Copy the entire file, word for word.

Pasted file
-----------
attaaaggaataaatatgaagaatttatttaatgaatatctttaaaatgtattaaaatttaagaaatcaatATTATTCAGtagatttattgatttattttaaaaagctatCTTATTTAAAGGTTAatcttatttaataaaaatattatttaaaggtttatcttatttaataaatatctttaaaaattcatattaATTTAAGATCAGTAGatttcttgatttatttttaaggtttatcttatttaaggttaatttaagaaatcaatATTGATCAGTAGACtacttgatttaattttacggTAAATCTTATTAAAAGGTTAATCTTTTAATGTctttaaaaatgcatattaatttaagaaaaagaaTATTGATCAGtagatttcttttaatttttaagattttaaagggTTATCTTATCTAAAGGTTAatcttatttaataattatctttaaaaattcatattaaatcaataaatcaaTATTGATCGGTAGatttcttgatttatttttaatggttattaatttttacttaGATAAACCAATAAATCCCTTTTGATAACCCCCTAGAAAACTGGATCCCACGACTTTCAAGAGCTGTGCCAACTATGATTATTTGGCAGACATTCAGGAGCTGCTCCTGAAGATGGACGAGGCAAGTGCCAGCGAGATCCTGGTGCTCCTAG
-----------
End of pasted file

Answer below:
attaaaggaataaatatgaagaatttatttaatgaatatctttaaaatgtattaaaatttaagaaatcaatATTATTCAGtagatttattgatttattttaaaaagctatCTTATTTAAAGGTTAatcttatttaataaaaatattatttaaaggtttatcttatttaataaatatctttaaaaattcatattaATTTAAGATCAGTAGatttcttgatttatttttaaggtttatcttatttaaggttaatttaagaaatcaatATTGATCAGTAGACtacttgatttaattttacggTAAATCTTATTAAAAGGTTAATCTTTTAATGTctttaaaaatgcatattaatttaagaaaaagaaTATTGATCAGtagatttcttttaatttttaagattttaaagggTTATCTTATCTAAAGGTTAatcttatttaataattatctttaaaaattcatattaaatcaataaatcaaTATTGATCGGTAGatttcttgatttatttttaatggttattaatttttacttaGATAAACCAATAAATCCCTTTTGATAACCCCCTAGAAAACTGGATCCCACGACTTTCAAGAGCTGTGCCAACTATGATTATTTGGCAGACATTCAGGAGCTGCTCCTGAAGATGGACGAGGCAAGTGCCAGCGAGATCCTGGTGCTCCTAG